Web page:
As illustrated in FIG. 1( d), the HSD 112 is physically located outside the area of the photoreceptor drum 130. Therefore, there is a delay between when the HSD 112 is struck by a reflected laser beam and when the reflected laser beam is within an area of the photoreceptor drum 130. For a right-to-left scan, the right edge of the image (not necessarily the right edge of the photoreceptor drum 130) is a fixed distance from the HSD 112. The distance may be expressed as a number of pixels. For example, the right edge of the image may be 1000 pixels from the HSD 112. Therefore, the total delay “J” is 1000 pixels. The total delay may be divided between the HSSG 114 and the image processor 116. For example, the HSSG 114 may delay communicating a Pseudo HS signal to the image processor 116 by a portion of or all of the delay. If the HSSG 114 delays the Pseudo HS signal by 100 pixels, for example, the image processor 116 will delay the SD signal by 900 pixels. The image processor 116 may adjust the corresponding SD delay based on calibration results. For example, if it is determined that a test pattern is being printed 9 pixels to the right of an ideal location, the SD delay may be increased to 909 pixels so that the test pattern and printed images are printed accurately. A calibration test may be implemented by the system 100 to calibrate out mechanical/component tolerances that may cause shifts in image placement. The calibration result is communicated to the image processor 116 for determining its portion of the delay.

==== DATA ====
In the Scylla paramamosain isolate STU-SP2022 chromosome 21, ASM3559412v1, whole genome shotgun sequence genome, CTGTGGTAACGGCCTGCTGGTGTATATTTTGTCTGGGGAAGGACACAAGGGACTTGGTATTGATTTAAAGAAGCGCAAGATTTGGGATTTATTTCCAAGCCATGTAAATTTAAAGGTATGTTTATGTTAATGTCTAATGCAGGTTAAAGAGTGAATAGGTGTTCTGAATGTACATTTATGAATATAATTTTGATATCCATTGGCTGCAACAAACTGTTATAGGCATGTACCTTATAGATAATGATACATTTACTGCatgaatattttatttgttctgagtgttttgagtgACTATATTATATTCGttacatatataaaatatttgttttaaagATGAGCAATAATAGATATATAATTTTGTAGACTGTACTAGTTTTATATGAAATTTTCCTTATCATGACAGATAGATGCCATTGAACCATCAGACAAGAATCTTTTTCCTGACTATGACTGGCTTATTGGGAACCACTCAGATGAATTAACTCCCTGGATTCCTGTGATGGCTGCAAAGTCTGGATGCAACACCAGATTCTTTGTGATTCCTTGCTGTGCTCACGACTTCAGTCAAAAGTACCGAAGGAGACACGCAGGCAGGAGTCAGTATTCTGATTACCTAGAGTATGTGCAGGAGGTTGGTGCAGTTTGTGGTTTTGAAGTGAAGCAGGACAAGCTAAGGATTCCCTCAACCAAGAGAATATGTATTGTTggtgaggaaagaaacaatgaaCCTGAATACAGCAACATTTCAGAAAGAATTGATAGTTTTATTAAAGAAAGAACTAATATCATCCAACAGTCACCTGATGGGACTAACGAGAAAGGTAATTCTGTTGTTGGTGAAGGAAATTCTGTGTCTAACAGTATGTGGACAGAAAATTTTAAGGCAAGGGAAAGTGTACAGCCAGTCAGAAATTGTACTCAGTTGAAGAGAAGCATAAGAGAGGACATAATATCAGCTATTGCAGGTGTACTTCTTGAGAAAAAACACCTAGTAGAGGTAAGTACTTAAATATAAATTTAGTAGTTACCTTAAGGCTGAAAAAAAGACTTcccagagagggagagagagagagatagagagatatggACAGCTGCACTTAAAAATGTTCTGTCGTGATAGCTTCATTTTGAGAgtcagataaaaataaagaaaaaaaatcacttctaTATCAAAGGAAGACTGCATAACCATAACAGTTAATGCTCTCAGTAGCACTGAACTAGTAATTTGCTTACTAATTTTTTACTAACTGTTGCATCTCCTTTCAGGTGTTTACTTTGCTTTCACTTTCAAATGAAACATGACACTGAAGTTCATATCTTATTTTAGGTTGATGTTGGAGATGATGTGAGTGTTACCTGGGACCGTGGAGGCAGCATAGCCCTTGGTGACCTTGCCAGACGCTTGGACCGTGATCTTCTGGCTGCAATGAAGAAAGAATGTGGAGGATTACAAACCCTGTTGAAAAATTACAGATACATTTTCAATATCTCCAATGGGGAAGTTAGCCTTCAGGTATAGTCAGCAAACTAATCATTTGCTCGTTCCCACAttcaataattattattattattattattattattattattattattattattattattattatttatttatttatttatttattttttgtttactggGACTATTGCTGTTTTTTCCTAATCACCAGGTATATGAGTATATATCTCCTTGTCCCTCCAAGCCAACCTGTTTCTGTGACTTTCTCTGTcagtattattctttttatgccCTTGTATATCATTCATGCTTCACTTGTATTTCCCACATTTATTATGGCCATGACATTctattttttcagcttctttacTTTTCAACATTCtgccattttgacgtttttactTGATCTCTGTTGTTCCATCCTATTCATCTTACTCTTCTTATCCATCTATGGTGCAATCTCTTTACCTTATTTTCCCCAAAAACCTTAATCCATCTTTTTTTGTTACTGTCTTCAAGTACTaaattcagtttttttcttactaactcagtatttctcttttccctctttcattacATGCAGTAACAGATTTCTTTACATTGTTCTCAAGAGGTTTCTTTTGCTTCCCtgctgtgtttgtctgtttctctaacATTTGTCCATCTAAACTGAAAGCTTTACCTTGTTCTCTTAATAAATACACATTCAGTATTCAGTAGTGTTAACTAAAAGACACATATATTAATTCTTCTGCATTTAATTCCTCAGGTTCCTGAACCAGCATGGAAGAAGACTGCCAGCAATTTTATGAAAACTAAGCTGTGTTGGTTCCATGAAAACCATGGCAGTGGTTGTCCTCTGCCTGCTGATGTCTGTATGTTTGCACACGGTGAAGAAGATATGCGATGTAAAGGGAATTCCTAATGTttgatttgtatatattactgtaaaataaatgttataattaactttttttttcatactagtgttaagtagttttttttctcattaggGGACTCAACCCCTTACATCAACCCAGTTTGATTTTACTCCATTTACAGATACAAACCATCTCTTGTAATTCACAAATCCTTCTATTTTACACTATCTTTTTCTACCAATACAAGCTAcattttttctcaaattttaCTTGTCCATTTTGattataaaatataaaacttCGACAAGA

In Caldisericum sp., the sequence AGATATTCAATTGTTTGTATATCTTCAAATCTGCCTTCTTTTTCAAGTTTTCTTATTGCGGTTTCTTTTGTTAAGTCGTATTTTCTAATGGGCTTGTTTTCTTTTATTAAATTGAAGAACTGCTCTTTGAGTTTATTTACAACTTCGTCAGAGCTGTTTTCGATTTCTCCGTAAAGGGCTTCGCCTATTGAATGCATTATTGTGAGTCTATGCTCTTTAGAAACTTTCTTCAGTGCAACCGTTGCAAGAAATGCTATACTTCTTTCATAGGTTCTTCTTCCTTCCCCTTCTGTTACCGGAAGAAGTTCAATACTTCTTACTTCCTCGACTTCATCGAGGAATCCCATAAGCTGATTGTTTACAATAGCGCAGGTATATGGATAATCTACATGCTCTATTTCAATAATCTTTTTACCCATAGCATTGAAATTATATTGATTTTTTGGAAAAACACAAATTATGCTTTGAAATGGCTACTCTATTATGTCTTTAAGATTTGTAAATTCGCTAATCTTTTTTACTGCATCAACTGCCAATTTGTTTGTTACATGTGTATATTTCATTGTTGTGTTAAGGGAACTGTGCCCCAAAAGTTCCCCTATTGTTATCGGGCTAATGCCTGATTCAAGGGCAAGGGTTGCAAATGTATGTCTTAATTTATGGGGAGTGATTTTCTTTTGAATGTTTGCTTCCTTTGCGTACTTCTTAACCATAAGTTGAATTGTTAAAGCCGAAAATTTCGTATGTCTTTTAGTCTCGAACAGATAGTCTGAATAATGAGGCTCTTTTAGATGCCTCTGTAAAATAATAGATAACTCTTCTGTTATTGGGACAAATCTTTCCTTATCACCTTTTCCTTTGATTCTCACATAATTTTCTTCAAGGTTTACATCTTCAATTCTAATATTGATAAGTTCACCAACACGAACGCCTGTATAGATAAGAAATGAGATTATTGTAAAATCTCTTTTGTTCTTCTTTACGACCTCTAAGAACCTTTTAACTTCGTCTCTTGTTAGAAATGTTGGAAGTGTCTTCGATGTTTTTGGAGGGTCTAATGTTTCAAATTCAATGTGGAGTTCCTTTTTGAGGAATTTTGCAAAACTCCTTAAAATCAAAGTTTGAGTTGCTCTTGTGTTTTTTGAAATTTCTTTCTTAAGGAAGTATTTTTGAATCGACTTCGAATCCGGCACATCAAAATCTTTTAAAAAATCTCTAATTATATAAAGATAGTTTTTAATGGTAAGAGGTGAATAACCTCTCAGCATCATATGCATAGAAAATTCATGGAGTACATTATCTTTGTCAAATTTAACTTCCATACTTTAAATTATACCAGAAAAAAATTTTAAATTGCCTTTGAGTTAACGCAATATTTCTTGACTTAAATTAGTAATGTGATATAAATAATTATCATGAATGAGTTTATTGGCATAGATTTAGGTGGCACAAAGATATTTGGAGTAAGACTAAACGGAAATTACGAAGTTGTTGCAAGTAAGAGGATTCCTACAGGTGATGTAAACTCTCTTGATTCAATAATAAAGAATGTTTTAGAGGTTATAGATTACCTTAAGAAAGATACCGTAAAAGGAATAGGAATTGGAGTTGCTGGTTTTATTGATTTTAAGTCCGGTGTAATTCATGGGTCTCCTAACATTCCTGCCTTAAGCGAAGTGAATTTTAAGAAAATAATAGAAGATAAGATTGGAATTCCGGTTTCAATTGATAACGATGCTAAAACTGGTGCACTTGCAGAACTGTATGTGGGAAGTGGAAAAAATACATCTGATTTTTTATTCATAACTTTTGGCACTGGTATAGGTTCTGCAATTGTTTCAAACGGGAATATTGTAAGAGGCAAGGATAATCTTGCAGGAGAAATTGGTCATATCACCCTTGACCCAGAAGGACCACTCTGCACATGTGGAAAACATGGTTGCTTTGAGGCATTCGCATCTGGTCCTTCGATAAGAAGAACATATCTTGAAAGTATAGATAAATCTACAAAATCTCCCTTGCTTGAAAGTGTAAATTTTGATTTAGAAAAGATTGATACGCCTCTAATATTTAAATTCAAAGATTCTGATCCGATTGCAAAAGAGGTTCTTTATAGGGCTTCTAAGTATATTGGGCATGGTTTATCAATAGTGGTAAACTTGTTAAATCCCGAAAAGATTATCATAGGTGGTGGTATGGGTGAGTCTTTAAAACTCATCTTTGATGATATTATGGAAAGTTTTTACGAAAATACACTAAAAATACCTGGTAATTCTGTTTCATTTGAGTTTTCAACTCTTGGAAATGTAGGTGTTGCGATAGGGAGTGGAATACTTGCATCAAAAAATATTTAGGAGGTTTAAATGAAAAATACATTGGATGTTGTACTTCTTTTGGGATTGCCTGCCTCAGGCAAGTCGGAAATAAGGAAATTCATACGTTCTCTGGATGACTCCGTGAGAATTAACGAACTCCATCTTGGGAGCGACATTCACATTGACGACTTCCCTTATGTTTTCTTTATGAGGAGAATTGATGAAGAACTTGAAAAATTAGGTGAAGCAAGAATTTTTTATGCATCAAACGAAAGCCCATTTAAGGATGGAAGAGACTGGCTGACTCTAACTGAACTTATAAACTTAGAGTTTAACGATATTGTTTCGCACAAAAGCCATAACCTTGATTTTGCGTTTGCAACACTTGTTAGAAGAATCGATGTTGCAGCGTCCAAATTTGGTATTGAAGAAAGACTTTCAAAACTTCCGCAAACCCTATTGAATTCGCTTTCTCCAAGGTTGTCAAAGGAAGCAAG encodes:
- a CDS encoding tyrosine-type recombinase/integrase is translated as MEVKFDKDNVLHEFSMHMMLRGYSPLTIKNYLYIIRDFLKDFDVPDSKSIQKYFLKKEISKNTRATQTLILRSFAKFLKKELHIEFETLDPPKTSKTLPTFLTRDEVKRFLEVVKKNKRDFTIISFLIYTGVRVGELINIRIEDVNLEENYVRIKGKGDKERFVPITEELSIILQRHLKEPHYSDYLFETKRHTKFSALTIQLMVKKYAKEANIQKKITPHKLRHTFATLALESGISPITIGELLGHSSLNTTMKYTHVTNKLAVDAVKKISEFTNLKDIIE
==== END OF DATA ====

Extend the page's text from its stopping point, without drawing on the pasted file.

A HSSG 114 delay (referred to as “start delay” in FIG. 2) may be incorporated to allow the HSSG 114 to complete a pulse measurement before generating a Pseudo HS signal that requires the pulse measurement. For example, in FIG. 2 the Pseudo HS3 signal (second rotation) is dependent upon MsrD0. The MsrD0 measurement is not complete until the HSD 112 receives pulse “A” (TrueHS, 2nd rotation). Including a start delay allows the HSSG 114 to complete the MsrD0 pulse measurement and process the measurement data so that a pulse (pulse “D” of Pseudo HS3) can be generated at the correct time. In other words, including the start delay provides that the MsrD0 data is available so that pulse “D” can be included in Pseudo HS3.

In addition to the above, the delay determined by the image processor 116 may also allow the HSSG 114 to align the first pulses of all four Pseudo HS signals. For example, the “B” pulse of Pseudo HS1 may be generated at the same time as the “A” pulse of Pseudo HS0 even if side B is tilted rearward (as illustrated in FIG. 1( b)). In this case, the image processor 116 will delay the SD2 signal to account for the mirror's configuration. This technique will allow the HSSG 114 to initiate all four Pseudo HS signals at the same time, as is shown in FIG. 2 along the start delay indicator.